On son's homecoming : Diary of a father

Author Sushobhit Saktawat
He returned home today. Just like that. He acsended the stairs, jumped onto his bicycle, lapped onto his tab and started playing games. Just like that.

And the first thing that flashed to my mind was a now-distant afternoon of Uttar Pradesh, when after an exhausting journey, we were heading further deep into countryside and he asked me : "Are we going home, Papa?" And I with a pinch of helplessness, answered : "No beta, we are not going home yet, contrary we are moving further away from home."

And then I felt that even though I had managed to make peace with this journey, the torment was not over yet. I felt there is something terrible about this whole scheme of displacement, to make the sleep in train, eat on streets, wash in alleys, if he with a tinge of melancholy, unlikely to be found in children, had to ask me that "Are we heading home after all, Papa", while we were moving further and further away from it.

Everything would start to look awfully misplaced when I would look at him, sleeping in places not familiar to him, the one who knows every inch of the home by heart. Two days after that distant afternoon, we rode onto an another train and he asked me again : "Surely, we are heading home now" and I said : "I am heading home, son, you will not come home as yet." And then six days later, while roaming around the lamp-posts-lit, cluttered streets of that city of home away from home, he remarked this time with some belief : "Thankfully, we are home at last, hope mommy will catch us soon" and I replied again : "No son, we are not home as yet, all we are doing is to head for a place, which can prove to be more familiar than the other" and thus it kept going on.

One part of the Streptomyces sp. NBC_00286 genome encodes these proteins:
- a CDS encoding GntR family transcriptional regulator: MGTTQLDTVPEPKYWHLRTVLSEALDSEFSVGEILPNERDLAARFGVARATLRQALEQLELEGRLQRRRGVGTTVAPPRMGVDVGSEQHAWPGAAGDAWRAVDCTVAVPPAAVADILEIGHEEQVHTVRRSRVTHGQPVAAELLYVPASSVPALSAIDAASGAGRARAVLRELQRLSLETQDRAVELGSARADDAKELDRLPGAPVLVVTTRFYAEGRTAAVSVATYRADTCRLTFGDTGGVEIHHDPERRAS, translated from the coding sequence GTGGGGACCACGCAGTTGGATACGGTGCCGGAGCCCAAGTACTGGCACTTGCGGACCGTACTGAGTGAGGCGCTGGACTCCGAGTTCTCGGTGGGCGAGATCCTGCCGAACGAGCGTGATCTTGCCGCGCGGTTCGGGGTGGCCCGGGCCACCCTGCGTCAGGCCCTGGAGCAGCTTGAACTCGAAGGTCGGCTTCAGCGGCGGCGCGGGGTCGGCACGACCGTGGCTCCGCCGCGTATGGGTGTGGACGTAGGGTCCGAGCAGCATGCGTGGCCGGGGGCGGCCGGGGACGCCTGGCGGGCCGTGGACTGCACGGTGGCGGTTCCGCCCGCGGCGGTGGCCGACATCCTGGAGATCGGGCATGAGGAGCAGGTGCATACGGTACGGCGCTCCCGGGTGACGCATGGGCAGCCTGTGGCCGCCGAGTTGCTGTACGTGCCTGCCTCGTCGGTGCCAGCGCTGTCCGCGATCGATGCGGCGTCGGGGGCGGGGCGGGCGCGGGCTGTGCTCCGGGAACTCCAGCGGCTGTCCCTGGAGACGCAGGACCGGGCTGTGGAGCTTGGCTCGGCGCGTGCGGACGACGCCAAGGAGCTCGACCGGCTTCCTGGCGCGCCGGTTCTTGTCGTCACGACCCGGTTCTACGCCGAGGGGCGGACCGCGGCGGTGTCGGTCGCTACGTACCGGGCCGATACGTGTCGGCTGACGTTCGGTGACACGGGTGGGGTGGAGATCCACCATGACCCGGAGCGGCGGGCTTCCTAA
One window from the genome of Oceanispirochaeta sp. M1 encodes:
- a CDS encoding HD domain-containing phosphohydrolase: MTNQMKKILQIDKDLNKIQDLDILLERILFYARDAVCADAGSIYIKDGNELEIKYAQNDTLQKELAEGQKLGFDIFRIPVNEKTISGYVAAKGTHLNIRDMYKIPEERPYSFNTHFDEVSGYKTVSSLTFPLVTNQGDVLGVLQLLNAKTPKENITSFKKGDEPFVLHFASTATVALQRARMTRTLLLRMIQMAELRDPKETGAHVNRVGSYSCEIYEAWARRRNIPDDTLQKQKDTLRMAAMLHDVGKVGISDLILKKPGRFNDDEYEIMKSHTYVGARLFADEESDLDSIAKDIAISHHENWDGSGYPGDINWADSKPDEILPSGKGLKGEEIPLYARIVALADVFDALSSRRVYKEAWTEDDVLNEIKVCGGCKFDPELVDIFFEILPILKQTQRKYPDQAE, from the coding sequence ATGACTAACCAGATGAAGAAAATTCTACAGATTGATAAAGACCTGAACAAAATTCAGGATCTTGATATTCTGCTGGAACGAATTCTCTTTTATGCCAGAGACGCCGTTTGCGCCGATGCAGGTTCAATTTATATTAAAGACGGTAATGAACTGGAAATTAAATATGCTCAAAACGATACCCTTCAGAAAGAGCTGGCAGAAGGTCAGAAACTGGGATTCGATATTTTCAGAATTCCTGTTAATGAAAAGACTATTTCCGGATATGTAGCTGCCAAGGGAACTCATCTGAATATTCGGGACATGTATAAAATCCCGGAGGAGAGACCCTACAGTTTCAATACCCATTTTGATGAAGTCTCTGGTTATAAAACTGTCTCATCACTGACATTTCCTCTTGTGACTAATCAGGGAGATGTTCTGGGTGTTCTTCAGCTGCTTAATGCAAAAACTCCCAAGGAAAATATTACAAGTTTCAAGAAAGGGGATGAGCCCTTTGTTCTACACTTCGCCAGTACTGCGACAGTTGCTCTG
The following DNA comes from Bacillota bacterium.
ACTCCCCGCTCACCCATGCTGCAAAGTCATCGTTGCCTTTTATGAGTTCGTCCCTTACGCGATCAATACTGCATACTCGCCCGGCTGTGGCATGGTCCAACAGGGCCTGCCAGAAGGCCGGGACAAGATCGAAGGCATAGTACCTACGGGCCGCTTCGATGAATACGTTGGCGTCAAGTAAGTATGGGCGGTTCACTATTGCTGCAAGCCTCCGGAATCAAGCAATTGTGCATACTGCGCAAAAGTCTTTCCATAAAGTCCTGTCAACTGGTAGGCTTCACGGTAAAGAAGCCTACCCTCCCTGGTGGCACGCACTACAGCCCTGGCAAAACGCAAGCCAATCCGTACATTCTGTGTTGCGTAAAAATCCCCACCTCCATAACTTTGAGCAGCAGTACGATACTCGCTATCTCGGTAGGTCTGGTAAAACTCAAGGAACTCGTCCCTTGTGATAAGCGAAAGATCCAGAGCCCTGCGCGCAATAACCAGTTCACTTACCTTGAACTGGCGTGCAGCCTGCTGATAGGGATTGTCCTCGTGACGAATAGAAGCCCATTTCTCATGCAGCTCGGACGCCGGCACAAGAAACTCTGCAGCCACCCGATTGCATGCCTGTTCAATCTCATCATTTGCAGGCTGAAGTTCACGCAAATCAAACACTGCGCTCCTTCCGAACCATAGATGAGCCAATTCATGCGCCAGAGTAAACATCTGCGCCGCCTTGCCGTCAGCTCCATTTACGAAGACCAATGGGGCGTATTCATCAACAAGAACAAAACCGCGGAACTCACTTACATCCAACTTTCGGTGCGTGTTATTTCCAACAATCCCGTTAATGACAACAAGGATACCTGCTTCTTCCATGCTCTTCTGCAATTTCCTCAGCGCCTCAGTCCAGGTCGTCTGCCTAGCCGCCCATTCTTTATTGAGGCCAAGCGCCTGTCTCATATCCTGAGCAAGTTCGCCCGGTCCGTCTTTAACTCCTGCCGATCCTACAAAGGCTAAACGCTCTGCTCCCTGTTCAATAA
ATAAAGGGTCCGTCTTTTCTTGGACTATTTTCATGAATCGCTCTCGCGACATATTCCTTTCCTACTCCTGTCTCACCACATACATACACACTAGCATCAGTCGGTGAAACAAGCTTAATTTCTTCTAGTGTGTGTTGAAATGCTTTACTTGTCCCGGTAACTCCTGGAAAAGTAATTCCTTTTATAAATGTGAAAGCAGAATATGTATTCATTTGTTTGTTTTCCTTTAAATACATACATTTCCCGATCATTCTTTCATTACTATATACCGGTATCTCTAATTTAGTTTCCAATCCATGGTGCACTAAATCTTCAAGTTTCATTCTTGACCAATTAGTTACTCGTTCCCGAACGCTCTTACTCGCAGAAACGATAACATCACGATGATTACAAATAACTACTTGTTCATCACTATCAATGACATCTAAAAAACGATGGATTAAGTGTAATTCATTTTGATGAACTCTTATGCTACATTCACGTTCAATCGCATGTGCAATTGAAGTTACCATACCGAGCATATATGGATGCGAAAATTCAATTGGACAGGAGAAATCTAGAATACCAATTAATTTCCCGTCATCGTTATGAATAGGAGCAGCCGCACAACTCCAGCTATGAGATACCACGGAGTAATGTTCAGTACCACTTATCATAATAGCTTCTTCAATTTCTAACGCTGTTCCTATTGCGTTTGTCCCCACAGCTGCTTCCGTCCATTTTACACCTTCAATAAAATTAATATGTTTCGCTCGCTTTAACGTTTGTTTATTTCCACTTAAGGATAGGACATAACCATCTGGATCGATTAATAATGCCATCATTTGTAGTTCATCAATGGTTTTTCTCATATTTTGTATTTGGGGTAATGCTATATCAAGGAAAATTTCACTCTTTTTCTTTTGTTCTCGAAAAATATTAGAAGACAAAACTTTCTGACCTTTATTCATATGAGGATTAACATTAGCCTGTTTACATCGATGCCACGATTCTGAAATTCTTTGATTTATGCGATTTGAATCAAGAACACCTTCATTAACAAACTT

I was home, when I bid him bye and lived there in his agonizing absence. Home was alone, when I joined him later in the journey. Home was a deserted place when I returned home without him, once, twice and then thrice, I felt there were many places and there was no home after all.

Come monday, and he eventually returned home and acsended the stairs, jumped onto his bicycle, lapped onto his tab and started playing games, just like that. I now feel that he already grown up a lot in these 21 days. That he was not the same anymore, the one I had kissed and bid a bye with a lamenting heart. The age had passed me by, it seems, and there was no home after all.

There was spread of farewell, waving from windows, and there were long anticipated homecomings, but there was no home, not the one we used to know. I welcome you home, my son, as I am trying to relocate my home all over again, I welcome you with my arms spread like a rainbow lost in the haze.
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